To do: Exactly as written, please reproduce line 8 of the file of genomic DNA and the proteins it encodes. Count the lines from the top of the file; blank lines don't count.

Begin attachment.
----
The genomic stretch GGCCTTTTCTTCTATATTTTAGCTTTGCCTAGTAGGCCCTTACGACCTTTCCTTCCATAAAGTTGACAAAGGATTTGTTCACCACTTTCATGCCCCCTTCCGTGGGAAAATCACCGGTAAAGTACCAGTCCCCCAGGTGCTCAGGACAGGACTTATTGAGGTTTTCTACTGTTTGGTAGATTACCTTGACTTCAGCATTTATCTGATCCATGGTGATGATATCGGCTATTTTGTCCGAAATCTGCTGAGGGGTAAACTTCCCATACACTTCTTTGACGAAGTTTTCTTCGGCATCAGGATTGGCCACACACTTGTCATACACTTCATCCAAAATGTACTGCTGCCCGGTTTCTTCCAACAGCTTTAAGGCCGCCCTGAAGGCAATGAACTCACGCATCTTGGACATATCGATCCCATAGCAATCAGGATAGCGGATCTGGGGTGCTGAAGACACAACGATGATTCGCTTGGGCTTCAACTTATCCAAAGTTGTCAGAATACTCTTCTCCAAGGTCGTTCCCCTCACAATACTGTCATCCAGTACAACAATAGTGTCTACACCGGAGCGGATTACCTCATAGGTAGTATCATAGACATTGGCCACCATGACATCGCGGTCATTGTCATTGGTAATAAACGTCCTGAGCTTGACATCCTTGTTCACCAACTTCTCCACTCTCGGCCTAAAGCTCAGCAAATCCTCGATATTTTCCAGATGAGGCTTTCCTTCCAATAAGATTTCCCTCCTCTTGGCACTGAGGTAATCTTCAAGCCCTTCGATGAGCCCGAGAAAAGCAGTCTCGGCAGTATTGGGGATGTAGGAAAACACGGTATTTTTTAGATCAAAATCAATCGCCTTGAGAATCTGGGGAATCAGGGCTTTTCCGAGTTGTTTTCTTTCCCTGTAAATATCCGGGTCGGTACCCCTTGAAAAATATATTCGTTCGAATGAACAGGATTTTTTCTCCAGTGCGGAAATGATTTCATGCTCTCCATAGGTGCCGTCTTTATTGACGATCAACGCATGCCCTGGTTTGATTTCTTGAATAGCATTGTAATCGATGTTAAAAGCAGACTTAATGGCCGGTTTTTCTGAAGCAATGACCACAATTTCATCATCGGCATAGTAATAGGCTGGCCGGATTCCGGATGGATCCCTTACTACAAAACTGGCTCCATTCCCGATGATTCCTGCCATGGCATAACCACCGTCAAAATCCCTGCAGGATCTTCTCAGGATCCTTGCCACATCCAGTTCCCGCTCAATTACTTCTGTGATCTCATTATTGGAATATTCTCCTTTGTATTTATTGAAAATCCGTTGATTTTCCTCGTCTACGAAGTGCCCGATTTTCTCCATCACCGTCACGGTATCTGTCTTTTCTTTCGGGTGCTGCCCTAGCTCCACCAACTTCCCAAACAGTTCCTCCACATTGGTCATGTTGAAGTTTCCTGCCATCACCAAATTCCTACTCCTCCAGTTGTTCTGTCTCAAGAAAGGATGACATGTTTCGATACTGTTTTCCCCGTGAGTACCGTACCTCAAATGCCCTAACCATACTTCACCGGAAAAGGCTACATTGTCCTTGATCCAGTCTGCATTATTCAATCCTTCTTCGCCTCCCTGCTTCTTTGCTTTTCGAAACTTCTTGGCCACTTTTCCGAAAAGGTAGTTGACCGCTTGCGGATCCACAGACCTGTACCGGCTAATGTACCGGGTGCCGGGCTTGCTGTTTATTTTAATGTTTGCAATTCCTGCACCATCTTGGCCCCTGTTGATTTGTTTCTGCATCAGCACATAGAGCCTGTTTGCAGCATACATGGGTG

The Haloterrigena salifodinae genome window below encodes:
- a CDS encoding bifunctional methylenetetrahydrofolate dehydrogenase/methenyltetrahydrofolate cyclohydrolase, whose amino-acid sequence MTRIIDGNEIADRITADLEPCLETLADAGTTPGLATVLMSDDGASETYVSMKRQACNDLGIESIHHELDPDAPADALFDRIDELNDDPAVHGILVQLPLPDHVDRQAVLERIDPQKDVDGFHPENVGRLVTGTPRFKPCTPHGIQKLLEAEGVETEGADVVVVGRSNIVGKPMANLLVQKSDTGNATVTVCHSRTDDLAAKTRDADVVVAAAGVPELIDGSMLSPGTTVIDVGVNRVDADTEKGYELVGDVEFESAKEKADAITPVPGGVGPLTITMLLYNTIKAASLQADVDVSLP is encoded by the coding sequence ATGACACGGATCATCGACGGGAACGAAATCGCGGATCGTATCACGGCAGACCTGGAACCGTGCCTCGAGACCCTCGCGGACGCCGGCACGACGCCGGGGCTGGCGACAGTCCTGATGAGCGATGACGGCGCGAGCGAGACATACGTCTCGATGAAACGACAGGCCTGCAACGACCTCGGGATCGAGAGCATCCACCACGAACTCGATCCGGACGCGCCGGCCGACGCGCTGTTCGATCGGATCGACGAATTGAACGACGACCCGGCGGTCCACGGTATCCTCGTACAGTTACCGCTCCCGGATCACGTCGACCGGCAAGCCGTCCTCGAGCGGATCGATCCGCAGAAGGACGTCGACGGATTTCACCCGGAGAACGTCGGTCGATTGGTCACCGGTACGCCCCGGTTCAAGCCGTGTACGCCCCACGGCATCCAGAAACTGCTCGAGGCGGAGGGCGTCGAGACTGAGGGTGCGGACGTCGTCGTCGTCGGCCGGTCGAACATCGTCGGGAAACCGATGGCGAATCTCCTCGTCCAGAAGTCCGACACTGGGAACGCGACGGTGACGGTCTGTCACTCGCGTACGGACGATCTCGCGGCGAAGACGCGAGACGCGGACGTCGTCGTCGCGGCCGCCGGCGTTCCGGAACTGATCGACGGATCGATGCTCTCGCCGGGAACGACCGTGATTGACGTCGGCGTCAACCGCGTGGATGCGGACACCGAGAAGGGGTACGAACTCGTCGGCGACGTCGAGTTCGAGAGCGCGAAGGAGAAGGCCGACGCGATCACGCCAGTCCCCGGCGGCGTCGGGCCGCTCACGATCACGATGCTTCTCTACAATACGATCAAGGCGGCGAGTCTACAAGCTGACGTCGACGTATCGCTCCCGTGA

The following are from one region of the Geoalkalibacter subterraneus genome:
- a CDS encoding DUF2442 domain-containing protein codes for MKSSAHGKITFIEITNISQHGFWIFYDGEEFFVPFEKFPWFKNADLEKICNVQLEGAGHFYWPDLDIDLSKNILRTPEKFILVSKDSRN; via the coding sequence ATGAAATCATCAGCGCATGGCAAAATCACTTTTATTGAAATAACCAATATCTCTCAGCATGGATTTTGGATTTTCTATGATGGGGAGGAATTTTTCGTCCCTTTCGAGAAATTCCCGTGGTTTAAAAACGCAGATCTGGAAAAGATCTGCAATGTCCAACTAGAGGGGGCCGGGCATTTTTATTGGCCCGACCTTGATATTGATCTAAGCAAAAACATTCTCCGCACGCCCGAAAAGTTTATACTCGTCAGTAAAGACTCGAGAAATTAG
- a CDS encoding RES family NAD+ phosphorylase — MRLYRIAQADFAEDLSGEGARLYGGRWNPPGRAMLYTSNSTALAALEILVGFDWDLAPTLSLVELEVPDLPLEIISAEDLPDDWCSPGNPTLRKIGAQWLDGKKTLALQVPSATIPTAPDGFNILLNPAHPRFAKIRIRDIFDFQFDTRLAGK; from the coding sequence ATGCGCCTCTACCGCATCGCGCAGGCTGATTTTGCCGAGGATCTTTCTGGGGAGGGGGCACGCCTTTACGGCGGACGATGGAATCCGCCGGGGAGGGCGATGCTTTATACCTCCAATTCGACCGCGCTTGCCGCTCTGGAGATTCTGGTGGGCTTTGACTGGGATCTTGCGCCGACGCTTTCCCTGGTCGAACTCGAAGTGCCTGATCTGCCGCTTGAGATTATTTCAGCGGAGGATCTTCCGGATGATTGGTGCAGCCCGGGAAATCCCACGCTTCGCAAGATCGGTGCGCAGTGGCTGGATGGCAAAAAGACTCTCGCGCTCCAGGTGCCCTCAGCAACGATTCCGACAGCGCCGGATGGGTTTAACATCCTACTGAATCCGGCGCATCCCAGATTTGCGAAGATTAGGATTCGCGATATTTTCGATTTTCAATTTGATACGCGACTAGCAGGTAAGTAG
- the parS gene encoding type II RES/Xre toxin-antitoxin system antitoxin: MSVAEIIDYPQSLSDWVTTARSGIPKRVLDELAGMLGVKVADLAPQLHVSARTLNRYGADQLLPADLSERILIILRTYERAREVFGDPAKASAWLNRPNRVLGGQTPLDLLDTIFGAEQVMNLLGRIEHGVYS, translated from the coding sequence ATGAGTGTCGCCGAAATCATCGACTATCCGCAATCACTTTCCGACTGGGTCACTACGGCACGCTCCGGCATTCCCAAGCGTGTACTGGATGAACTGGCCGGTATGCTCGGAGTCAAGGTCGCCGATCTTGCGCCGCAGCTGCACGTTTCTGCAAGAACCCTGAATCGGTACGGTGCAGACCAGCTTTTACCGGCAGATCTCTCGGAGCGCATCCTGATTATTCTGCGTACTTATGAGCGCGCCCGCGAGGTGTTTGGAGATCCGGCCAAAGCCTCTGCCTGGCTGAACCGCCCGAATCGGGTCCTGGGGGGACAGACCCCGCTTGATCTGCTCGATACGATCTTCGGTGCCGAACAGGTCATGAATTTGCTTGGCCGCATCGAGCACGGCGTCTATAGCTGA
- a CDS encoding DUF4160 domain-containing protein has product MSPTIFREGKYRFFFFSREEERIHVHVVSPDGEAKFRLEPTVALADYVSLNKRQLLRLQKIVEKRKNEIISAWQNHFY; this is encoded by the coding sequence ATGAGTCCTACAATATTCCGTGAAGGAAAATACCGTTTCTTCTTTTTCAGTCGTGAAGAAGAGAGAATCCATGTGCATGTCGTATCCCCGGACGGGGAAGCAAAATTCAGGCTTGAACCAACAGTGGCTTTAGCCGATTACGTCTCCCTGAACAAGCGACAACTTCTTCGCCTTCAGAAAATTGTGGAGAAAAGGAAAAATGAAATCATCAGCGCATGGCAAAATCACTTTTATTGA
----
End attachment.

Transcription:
- a CDS encoding DUF4160 domain-containing protein has product MSPTIFREGKYRFFFFSREEERIHVHVVSPDGEAKFRLEPTVALADYVSLNKRQLLRLQKIVEKRKNEIISAWQNHFY; this is encoded by the coding sequence ATGAGTCCTACAATATTCCGTGAAGGAAAATACCGTTTCTTCTTTTTCAGTCGTGAAGAAGAGAGAATCCATGTGCATGTCGTATCCCCGGACGGGGAAGCAAAATTCAGGCTTGAACCAACAGTGGCTTTAGCCGATTACGTCTCCCTGAACAAGCGACAACTTCTTCGCCTTCAGAAAATTGTGGAGAAAAGGAAAAATGAAATCATCAGCGCATGGCAAAATCACTTTTATTGA